My humble opinion is that instead of doing that, you should consider switching to D2. Most D1 code should compile as D2 code (the most common change will be inout->ref), and Phobos2 has the same "feel" as Phobos1, just a lot better and more extensive. Specifically, it has std.encoding, which may aid you in decoding filenames from your file system's character set. If D2 is not an option, you can always look at the std.encoding source code and write your own YourEncoding->UTF-8 function: http://www.dsource.org/projects/phobos/browser/trunk/phobos/std/encoding.d

I just realised that D2 also does what Daniel says Tango does. I guess this is because D2's runtime, druntime, is based on Tango's runtime. So most likely you don't need to use std.encoding after all. -Lars
Feb 22 2010
parent reply Nils Hensel <nils.hensel web.de> writes:
Lars T. Kyllingstad schrieb:
 I just realised that D2 also does what Daniel says Tango does.  I guess
 this is because D2's runtime, druntime, is based on Tango's runtime.  So
 most likely you don't need to use std.encoding after all.

Really? So all I'd need to do would be to switch to D2? I'd be fine with that if D2 were stable enough and derelict and dfl (and probably wxD) were available. Thanks for the info, Lars! Any opinions about D2? How much of a beta is it? Does one have to adjust code often because of language changes? What about debugging? I've been using D since before 1.0 but I never made the transition over to D2. Regards, Nils
Feb 22 2010
parent Don <nospam nospam.com> writes:
Nils Hensel wrote:
 Lars T. Kyllingstad schrieb:
 I just realised that D2 also does what Daniel says Tango does.  I guess
 this is because D2's runtime, druntime, is based on Tango's runtime.  So
 most likely you don't need to use std.encoding after all.

Really? So all I'd need to do would be to switch to D2? I'd be fine with that if D2 were stable enough and derelict and dfl (and probably wxD) were available. Thanks for the info, Lars! Any opinions about D2? How much of a beta is it? Does one have to adjust code often because of language changes? What about debugging?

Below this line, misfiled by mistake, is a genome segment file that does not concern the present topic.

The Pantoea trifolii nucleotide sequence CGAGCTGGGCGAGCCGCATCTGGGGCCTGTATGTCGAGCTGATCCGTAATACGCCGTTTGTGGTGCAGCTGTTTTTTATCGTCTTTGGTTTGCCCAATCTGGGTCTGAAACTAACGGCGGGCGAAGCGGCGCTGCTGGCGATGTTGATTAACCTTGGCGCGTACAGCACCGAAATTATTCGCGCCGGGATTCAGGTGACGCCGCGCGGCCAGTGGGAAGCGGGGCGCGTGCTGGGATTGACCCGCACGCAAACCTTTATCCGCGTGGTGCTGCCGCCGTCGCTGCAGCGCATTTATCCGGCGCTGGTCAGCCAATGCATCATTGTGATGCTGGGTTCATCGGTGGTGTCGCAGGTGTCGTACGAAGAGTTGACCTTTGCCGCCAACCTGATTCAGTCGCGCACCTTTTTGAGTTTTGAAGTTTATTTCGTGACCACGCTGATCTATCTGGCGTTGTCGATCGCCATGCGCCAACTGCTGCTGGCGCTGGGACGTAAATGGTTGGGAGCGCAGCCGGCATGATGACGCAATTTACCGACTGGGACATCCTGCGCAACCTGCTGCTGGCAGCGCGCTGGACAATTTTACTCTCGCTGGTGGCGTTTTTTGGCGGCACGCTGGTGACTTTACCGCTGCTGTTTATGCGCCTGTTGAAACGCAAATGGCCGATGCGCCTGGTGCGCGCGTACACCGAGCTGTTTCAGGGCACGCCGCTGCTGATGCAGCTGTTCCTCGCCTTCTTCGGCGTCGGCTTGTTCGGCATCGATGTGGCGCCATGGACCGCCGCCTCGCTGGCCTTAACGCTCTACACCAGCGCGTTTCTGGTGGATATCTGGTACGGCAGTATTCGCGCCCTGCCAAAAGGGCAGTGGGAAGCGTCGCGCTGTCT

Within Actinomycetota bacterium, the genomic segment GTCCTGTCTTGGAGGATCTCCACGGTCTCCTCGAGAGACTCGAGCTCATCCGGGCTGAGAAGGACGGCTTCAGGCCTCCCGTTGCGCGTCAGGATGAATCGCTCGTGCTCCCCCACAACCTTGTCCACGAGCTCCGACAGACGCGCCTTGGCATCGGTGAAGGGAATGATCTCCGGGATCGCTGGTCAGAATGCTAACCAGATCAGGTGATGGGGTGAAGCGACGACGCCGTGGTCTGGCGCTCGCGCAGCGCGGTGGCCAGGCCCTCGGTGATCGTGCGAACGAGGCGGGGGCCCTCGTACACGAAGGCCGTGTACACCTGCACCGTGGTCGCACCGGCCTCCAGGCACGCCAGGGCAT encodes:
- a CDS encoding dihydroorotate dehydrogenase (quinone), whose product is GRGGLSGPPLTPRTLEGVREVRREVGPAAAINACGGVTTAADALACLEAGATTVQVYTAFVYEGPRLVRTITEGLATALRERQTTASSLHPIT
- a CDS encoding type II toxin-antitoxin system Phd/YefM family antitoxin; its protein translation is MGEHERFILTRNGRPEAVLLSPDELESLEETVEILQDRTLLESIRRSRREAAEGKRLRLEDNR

It began the freezing process last week. There are major changes to operator overloading which are implemented but not yet officially released, but no further major changes will occur to the language. Some smaller semantic issues will be changed in the next couple of months, but after that it'll just be bug fixes. So you WILL need to change a fair amount of code in two months time, but after that, hardly at all. Phobos will remain in a state of flux for some time, however. If you're on Windows, the major D2 bug to be aware of is bugzilla bug 3342. It may be a blocker.
 
 I've been using D since before 1.0 but I never made the transition over
 to D2.
 
 Regards,
 Nils

Feb 22 2010
prev sibling parent reply Jacob Carlborg <doob me.com> writes:
On 2010-02-22 15.39, Nils Hensel wrote:
 Daniel Keep schrieb:
 If you look at the real main function in src\phobos\internal\dmain2.d,
 you'll see this somewhere around line 109 (I'm using 1.051, but it's
 unlikely to be much different in an earlier version):

 for (size_t i = 0; i<  argc; i++)
 {
      auto len = strlen(argv[i]);
      am[i] = argv[i][0 .. len];
 }

 args = am[0 .. argc];

 result = main(args);

In other words, Phobos never bothers to actually convert the arguments to UTF-8.